Should librarians be politically neutral? Stanley Kurtz of the Ethics and Public Policy Center thinks they should be. Here is a taste of his New York Times op-ed, “The Battle for the Soul of the Library“:
What in the world is a woke librarian? After all, through venerable proclamations like the Library Bill of Rights, America’s librarians have long pledged to “provide materials and information presenting all points of view on current and historical issues.” The declaration adds, “Materials should not be proscribed or removed because of partisan or doctrinal disapproval.” This professional stance is known as “neutrality.”
By vowing ideological neutrality in the provision of knowledge, librarians ideally enable readers to develop opinions based on broad consideration of the available alternatives. In contrast, librarians who allow their personal politics to control or curtail the provision of information violate neutrality and betray the public trust. A woke librarian, then, is a contradiction in terms.
Contradiction or not, woke librarians — by which I mean librarians who see it as their duty to promote progressive views on race, policing, sexuality and other issues — are everywhere. Yet the Library Bill of Rights has it right: The library should remain sacred ground — a neutral sphere above the fray — precisely because libraries leaven and inform the fray itself.
The story of increasing challenges to library neutrality reflects a broader national pattern of polarization and declining trust in institutions. This story also offers an opportunity: By recapturing library neutrality, we can provide a model for coping with our broader national conflicts.
Library neutrality shares the classically liberal presuppositions that informed America’s founding. Human beings enjoy equal rights. Free individuals can be trusted to make their own decisions about what to read and believe. By promoting the intellectual formation of independent citizens, libraries make liberal democracy possible. Public funding for libraries is still justified on these terms.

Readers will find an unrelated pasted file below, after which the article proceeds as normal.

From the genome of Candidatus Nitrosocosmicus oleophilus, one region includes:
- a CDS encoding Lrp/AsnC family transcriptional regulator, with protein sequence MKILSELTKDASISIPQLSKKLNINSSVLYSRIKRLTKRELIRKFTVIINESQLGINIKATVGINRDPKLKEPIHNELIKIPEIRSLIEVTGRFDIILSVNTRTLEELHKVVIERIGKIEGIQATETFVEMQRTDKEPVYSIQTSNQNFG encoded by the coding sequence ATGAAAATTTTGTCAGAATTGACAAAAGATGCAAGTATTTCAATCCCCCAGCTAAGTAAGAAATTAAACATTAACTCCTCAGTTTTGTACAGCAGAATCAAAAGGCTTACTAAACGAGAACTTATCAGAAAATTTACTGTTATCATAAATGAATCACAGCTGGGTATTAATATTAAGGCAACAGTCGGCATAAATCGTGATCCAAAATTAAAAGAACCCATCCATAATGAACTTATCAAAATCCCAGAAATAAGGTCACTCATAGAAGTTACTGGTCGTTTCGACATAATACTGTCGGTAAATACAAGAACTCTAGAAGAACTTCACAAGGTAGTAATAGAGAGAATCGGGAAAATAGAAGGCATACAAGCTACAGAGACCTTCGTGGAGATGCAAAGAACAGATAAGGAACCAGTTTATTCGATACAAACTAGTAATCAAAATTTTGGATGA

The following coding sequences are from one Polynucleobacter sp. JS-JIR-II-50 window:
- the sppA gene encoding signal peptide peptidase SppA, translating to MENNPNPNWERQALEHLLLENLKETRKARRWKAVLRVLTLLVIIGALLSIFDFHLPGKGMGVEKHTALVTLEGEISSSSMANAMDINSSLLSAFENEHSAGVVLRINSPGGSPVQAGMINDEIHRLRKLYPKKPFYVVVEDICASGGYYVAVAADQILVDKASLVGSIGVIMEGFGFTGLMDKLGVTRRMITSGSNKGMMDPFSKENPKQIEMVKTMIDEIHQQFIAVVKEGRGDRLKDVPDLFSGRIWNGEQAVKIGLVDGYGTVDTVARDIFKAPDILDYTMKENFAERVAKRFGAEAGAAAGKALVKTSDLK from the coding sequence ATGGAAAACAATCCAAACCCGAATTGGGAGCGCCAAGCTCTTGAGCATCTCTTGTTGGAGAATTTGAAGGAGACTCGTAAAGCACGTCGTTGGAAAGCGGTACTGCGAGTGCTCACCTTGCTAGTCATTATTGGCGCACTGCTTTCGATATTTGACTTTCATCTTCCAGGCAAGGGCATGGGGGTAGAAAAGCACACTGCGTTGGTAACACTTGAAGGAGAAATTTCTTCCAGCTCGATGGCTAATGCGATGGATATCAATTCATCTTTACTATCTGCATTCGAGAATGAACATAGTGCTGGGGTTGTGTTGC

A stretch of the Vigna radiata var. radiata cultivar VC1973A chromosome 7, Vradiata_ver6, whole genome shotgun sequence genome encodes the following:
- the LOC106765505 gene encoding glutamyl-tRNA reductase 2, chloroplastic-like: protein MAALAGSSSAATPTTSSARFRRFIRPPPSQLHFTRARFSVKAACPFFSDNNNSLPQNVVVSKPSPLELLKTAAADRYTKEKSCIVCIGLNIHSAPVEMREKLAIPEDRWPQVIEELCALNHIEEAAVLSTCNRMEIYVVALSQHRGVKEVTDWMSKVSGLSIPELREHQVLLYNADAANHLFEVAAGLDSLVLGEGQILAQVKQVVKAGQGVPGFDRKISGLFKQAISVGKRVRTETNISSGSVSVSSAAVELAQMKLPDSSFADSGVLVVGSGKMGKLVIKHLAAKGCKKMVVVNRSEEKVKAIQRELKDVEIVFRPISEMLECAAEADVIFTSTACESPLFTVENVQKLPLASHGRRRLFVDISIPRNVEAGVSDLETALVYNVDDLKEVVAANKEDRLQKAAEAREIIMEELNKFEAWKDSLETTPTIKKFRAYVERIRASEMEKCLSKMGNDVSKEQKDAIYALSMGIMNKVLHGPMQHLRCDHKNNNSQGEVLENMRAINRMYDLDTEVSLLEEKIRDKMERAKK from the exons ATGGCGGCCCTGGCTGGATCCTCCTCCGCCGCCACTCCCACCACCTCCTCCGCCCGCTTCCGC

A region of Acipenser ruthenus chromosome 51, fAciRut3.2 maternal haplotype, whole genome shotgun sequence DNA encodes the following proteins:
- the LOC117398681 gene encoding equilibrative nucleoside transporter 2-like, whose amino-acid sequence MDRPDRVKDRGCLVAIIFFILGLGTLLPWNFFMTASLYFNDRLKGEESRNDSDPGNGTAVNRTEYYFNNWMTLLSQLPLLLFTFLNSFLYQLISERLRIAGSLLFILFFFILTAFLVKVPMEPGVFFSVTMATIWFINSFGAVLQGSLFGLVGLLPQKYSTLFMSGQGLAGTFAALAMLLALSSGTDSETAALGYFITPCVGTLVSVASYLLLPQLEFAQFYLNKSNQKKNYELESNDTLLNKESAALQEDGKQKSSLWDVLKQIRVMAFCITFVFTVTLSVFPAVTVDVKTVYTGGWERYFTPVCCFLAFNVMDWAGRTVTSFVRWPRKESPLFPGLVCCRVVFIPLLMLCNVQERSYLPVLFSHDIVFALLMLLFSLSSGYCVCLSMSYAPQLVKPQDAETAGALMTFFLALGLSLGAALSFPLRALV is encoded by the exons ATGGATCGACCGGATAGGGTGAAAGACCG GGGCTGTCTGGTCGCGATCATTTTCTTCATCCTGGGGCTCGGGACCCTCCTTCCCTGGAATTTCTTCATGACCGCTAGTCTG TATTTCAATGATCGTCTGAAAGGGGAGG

Yet this ideal of neutrality is increasingly rejected by librarians. This skepticism traces the trajectory of our cultural battles. Challenges to library neutrality occurred amid the radicalism of the late 1960s and early 1970s, and in the early 1990s, as ’60s veterans rose through the library’s ranks. By 2004 David Brooks noted that for librarians “the ratio of Kerry to Bush donations was a whopping 223 to 1.” In 2020, a Bloomberg News analysis of political donations through two online platforms found that 93 percent of donors who reported being librarians gave to Joe Biden.
Read the entire piece here.
I don’t think any librarian can be political neutral or objective in their approach to acquisitions, but they certainly have a responsibility to offer books from a variety of ideological perspectives. Public libraries are local institutions. They serve the public–the people of a specific place. Some public librarians need more conservative books. Other libraries need more liberal and progressive books.
Librarians are generally liberal and progressive. They are supportive of most liberal causes. This affects their material selection practies
John Fea says
Yes, this is true. But they are also serve the public.